Let us see how to do rack pulls properly. 

How To Do-[Rack Pulls]

You will do rack pulls in a squat cage with safety pins or a power rack. Because you have to keep the barbells about a knee height. It has partial ROM, so you basically lift from above or below the knee and then lockout. 

Let us see in three steps how to do rack pulls properly.

Step 1-[Set the Rack]

This is the first step where you decide the sticking point from which you would pull up. And according to that sticking point, you would set the height of your rack. Some start it from below the knee and others from slightly above the knee. 

The rock’s physical height does not increase when you increase the load. Now moving to the second step.

Step 2-[Lift]

In this step you pull the barbell from the sticking point to the hip height. In order to grip the floor, you might wanna turn your toes slightly outward. And don’t forget to push your hips forward while pulling the barbell. 

Not to mention bracing your back when pulling it close to your body. And don’t flex your knees outward, instead, just twist them outward. That way you will engage your hamstring and glutes more. 

Step 3-[Hold The Bar]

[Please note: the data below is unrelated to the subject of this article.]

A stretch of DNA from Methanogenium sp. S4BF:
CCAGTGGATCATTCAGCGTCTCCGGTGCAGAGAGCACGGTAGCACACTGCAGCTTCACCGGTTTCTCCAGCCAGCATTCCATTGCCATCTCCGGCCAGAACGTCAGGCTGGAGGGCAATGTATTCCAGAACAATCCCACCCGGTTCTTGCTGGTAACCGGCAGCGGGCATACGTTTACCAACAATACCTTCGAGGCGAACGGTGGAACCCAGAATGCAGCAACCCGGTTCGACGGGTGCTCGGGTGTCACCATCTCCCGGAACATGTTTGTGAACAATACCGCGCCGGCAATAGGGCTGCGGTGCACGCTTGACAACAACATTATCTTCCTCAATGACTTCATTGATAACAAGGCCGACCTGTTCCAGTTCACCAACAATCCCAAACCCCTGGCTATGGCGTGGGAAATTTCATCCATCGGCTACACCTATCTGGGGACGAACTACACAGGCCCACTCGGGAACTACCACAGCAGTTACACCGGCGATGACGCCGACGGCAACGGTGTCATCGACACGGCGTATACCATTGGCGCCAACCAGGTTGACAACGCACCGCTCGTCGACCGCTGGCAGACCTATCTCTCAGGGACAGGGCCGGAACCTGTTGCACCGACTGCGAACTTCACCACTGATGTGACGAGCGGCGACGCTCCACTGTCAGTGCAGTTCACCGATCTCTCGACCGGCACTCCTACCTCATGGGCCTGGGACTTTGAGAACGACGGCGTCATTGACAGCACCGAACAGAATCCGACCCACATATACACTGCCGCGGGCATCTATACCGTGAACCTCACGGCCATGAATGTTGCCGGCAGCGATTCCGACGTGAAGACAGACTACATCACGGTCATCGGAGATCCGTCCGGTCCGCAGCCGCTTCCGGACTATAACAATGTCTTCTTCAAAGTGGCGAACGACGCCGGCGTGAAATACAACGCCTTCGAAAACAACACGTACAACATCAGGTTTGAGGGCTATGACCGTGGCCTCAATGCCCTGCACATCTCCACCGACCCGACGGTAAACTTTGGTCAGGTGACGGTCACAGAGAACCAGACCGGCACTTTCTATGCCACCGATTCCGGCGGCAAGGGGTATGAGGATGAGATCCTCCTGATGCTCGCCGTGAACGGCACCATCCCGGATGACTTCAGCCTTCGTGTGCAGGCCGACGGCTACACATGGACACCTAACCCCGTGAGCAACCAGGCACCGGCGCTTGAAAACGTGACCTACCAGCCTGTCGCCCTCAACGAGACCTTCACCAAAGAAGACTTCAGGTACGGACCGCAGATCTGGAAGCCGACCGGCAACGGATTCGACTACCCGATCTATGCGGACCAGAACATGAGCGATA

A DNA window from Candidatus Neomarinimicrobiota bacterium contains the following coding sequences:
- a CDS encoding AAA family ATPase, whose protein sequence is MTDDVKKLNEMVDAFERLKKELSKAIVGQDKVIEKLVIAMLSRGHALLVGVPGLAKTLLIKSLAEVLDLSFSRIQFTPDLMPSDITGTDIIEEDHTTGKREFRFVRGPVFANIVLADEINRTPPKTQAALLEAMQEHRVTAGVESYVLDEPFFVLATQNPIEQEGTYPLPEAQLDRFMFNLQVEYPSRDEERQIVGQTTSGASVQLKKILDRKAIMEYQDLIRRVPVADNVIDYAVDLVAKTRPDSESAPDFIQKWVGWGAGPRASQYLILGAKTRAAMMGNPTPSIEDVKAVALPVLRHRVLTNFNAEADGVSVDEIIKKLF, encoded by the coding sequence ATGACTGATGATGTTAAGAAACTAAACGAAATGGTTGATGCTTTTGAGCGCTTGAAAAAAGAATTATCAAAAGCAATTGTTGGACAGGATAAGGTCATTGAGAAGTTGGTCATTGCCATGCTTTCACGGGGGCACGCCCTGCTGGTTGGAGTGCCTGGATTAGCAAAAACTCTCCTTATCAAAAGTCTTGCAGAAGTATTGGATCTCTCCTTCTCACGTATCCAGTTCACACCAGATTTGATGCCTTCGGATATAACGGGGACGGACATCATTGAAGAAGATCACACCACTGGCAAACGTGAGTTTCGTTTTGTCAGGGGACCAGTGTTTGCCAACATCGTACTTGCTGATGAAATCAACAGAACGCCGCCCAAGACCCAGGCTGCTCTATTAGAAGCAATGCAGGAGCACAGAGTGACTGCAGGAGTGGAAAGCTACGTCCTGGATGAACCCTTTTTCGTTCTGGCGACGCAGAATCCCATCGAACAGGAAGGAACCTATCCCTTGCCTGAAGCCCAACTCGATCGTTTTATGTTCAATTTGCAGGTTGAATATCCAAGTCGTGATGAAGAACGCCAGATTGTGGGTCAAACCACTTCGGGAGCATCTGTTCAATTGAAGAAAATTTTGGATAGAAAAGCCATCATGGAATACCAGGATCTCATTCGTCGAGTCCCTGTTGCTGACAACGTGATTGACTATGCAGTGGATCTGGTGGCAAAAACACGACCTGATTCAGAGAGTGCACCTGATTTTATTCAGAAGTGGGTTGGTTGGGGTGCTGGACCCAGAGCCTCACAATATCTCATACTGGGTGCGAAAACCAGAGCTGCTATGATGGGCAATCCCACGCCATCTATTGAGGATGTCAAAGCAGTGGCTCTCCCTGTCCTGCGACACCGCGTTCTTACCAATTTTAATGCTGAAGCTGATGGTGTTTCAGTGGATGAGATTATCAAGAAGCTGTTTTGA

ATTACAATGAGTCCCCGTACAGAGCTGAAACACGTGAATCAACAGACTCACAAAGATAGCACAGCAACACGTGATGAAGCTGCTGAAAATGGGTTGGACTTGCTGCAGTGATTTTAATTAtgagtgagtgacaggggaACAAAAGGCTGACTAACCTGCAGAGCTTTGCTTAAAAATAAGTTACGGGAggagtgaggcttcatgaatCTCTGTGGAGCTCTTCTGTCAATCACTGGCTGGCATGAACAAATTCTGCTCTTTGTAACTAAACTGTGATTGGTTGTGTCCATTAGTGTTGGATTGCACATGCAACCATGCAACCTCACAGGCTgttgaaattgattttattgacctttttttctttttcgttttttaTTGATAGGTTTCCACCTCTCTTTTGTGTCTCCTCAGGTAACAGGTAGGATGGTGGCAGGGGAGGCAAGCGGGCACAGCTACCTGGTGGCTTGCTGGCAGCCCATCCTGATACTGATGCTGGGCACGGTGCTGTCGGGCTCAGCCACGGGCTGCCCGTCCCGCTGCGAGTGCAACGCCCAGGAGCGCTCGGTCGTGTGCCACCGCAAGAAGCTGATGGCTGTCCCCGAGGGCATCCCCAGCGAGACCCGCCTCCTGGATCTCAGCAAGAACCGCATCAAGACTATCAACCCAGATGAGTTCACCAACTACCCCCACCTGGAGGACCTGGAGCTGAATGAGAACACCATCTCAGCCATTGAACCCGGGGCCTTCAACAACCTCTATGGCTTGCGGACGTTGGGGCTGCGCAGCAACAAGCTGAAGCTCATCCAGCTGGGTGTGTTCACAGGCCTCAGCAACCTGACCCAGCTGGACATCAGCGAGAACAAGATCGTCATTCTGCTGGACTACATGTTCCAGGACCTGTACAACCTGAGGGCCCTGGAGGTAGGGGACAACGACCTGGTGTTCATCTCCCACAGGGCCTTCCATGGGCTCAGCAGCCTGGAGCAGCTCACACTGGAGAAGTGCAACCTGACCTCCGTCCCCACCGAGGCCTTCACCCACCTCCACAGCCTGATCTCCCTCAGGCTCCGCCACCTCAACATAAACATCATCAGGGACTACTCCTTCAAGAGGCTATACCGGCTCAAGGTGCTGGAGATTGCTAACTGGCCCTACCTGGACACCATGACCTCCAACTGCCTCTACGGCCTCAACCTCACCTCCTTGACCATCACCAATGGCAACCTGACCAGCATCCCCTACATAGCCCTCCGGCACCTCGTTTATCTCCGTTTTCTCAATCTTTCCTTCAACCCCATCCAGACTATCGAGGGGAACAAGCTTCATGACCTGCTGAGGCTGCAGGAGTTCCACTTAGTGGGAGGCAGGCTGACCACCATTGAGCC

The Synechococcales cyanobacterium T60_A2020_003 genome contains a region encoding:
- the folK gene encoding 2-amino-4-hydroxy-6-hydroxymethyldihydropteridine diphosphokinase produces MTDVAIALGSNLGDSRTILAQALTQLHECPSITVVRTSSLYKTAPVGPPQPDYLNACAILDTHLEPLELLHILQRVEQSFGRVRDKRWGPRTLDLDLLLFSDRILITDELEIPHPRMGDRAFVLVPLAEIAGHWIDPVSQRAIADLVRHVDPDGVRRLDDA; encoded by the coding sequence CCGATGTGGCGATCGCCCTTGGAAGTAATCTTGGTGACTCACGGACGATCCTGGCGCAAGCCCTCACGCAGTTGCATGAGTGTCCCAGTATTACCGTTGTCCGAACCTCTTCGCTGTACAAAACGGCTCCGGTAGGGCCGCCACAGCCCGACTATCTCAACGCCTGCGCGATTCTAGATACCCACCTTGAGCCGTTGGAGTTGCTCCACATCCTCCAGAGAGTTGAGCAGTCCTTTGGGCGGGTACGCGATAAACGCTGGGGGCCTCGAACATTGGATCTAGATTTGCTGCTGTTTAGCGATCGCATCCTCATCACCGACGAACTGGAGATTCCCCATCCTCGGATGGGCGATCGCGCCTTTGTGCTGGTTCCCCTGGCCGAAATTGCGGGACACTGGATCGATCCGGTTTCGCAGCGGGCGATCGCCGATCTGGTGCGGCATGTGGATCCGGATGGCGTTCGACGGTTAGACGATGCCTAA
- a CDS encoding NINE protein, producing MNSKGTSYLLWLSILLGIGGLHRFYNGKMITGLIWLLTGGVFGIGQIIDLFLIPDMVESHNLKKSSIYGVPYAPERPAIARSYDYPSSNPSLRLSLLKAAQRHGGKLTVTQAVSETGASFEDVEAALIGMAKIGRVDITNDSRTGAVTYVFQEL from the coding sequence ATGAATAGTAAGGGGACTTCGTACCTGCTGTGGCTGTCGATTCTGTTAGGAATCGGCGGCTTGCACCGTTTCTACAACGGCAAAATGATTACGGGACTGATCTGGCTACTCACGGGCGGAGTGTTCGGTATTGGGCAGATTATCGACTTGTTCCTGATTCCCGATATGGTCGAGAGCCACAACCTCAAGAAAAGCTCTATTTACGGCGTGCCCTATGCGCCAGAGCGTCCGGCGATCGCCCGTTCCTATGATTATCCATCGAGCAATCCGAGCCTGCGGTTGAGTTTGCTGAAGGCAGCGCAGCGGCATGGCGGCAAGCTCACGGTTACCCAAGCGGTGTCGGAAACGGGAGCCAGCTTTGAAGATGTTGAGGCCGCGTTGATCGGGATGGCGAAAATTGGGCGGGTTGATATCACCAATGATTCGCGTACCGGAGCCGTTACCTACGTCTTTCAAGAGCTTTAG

Pull the bar all the way to the hip height and have your back set and extended hips. This is the point where you hold the bar at the top for a second or two while contracting the lats. This gives you a stronger firm as well as your body getting used to lifting heavier loads. 

If your goal is to firm your grip then at the top hold the bar for as much time as you can.

Common Mistakes During Rack Pull

Rack pull is pretty similar to a deadlift. You might be a gym rat so you may think you know what could go wrong. But the reality is that even experienced lifters make common mistakes. 

Let us see these rack pull mistakes.

Going Heavy

The major benefit of doing rack pull is that you can load heavier loads. Because the range of motion in rack pull exercise is shorter. But if a heavier load doesn’t allow you to maintain your form then it is of no use.

So try with weights you are comfortable with and that allow you to lift in proper form. And then progress gradually. Otherwise, you may injure yourself or lose rack pulls major benefits.

Starting Position

Starting from too low might not give any noticeable benefits. Similarly starting too high is also not a good idea. The best place to start to gain any noticeable change is slightly below the knee. 

Other major mistakes are listed below.

  • Don’t let the barbell come off your body.
  • Don’t bounce the barbell off the pins to gain momentum instead lift from a dead stop.